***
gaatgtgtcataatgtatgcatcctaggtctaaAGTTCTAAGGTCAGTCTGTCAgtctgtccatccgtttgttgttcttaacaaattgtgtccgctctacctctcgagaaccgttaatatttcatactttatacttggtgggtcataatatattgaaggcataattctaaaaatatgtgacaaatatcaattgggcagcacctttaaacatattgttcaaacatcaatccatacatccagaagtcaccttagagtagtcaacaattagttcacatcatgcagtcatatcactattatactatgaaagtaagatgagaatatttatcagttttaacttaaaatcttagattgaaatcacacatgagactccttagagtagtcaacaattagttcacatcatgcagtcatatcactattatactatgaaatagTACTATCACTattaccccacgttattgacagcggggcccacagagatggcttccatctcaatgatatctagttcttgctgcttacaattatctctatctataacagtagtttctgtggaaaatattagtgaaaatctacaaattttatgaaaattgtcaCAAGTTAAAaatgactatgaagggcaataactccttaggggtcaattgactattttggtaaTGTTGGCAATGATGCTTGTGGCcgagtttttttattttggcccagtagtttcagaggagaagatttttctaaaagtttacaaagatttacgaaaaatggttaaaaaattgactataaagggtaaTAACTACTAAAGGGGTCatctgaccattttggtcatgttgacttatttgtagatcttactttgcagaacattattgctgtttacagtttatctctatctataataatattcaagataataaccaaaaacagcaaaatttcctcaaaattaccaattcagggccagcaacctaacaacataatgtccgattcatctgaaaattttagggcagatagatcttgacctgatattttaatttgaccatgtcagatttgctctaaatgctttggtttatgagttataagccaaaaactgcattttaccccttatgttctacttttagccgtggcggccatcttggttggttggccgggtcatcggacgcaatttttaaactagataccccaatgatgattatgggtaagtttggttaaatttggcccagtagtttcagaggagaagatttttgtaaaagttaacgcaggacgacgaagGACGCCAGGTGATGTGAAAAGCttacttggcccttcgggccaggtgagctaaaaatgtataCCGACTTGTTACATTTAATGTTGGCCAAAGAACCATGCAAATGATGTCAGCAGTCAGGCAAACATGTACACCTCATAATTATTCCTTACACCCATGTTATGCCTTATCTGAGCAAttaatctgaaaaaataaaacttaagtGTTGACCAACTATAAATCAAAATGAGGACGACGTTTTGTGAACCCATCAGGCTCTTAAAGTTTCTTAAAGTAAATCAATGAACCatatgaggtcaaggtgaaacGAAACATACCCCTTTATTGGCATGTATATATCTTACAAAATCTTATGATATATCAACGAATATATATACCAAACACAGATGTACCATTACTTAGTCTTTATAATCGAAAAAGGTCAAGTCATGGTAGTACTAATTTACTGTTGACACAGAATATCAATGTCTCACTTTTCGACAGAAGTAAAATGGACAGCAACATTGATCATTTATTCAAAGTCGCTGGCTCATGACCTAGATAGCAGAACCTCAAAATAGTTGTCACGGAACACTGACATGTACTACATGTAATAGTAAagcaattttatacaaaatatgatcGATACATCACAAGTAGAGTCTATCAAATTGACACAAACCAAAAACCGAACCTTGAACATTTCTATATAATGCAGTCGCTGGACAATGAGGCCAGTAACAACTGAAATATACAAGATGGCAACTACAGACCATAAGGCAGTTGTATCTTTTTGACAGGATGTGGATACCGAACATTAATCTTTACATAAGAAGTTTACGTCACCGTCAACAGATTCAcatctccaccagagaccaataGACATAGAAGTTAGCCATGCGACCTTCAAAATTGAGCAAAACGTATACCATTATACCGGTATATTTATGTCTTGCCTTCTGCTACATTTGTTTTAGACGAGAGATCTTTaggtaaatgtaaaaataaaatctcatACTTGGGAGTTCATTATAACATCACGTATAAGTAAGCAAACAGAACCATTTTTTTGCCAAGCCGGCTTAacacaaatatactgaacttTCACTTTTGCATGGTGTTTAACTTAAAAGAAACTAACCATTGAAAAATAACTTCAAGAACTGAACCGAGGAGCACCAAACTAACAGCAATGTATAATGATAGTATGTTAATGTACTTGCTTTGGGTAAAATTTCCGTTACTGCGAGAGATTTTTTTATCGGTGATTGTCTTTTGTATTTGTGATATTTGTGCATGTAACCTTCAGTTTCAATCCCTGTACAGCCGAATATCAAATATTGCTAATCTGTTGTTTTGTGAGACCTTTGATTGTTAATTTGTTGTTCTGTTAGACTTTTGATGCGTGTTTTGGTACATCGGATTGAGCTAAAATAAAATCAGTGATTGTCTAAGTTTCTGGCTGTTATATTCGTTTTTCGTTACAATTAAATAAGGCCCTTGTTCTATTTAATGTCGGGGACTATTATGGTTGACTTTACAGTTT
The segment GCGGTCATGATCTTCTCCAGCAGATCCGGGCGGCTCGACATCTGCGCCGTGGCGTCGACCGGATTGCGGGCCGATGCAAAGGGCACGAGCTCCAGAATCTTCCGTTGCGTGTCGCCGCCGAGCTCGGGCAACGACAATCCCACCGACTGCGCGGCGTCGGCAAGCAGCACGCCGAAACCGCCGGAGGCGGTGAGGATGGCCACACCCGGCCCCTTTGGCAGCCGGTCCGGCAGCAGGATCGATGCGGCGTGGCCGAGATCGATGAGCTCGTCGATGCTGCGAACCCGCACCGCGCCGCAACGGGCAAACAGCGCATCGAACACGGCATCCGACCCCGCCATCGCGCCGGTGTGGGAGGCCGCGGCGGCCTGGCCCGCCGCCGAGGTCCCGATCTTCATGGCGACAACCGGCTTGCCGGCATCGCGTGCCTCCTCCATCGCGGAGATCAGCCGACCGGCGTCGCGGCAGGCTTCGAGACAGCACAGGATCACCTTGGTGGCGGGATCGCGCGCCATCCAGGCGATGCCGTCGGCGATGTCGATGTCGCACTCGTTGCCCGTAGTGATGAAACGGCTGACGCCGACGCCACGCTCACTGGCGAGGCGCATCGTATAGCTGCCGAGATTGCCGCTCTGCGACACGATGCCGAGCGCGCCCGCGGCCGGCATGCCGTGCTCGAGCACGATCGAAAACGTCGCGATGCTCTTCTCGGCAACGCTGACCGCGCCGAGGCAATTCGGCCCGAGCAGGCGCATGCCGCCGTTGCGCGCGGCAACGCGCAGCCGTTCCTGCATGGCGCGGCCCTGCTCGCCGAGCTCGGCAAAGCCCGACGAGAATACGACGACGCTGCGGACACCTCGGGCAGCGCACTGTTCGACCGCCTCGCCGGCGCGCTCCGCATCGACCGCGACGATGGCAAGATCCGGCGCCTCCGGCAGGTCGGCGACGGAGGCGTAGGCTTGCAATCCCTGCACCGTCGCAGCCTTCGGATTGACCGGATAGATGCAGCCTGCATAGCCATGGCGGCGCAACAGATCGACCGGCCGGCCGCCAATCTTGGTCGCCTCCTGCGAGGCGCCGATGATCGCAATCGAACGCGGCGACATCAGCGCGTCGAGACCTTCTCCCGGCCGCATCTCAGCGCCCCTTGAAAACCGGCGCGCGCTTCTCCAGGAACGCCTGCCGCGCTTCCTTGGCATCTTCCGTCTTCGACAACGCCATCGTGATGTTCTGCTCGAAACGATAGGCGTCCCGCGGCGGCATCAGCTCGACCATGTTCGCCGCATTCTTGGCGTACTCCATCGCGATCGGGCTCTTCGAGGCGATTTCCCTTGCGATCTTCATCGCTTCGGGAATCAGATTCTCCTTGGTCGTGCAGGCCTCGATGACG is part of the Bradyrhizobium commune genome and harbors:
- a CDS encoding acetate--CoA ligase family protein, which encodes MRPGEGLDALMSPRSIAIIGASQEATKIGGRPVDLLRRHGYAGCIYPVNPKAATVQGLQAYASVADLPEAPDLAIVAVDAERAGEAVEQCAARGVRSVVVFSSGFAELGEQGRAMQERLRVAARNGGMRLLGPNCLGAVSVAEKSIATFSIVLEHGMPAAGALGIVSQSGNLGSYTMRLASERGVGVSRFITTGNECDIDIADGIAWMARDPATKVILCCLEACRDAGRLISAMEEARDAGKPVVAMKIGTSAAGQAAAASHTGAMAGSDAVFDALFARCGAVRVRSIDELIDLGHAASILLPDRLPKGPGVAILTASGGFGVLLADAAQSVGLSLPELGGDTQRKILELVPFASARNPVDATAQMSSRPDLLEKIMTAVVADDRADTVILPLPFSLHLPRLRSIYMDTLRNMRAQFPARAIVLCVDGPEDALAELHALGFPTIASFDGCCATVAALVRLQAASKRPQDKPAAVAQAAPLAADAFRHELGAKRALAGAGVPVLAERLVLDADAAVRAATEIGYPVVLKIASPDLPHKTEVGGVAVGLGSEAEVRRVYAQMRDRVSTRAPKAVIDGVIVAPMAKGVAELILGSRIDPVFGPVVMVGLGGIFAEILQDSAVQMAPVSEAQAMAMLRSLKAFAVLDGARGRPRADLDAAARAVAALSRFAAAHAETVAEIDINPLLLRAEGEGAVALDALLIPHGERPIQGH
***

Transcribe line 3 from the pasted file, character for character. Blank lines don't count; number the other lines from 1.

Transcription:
- a CDS encoding acetate--CoA ligase family protein, which encodes MRPGEGLDALMSPRSIAIIGASQEATKIGGRPVDLLRRHGYAGCIYPVNPKAATVQGLQAYASVADLPEAPDLAIVAVDAERAGEAVEQCAARGVRSVVVFSSGFAELGEQGRAMQERLRVAARNGGMRLLGPNCLGAVSVAEKSIATFSIVLEHGMPAAGALGIVSQSGNLGSYTMRLASERGVGVSRFITTGNECDIDIADGIAWMARDPATKVILCCLEACRDAGRLISAMEEARDAGKPVVAMKIGTSAAGQAAAASHTGAMAGSDAVFDALFARCGAVRVRSIDELIDLGHAASILLPDRLPKGPGVAILTASGGFGVLLADAAQSVGLSLPELGGDTQRKILELVPFASARNPVDATAQMSSRPDLLEKIMTAVVADDRADTVILPLPFSLHLPRLRSIYMDTLRNMRAQFPARAIVLCVDGPEDALAELHALGFPTIASFDGCCATVAALVRLQAASKRPQDKPAAVAQAAPLAADAFRHELGAKRALAGAGVPVLAERLVLDADAAVRAATEIGYPVVLKIASPDLPHKTEVGGVAVGLGSEAEVRRVYAQMRDRVSTRAPKAVIDGVIVAPMAKGVAELILGSRIDPVFGPVVMVGLGGIFAEILQDSAVQMAPVSEAQAMAMLRSLKAFAVLDGARGRPRADLDAAARAVAALSRFAAAHAETVAEIDINPLLLRAEGEGAVALDALLIPHGERPIQGH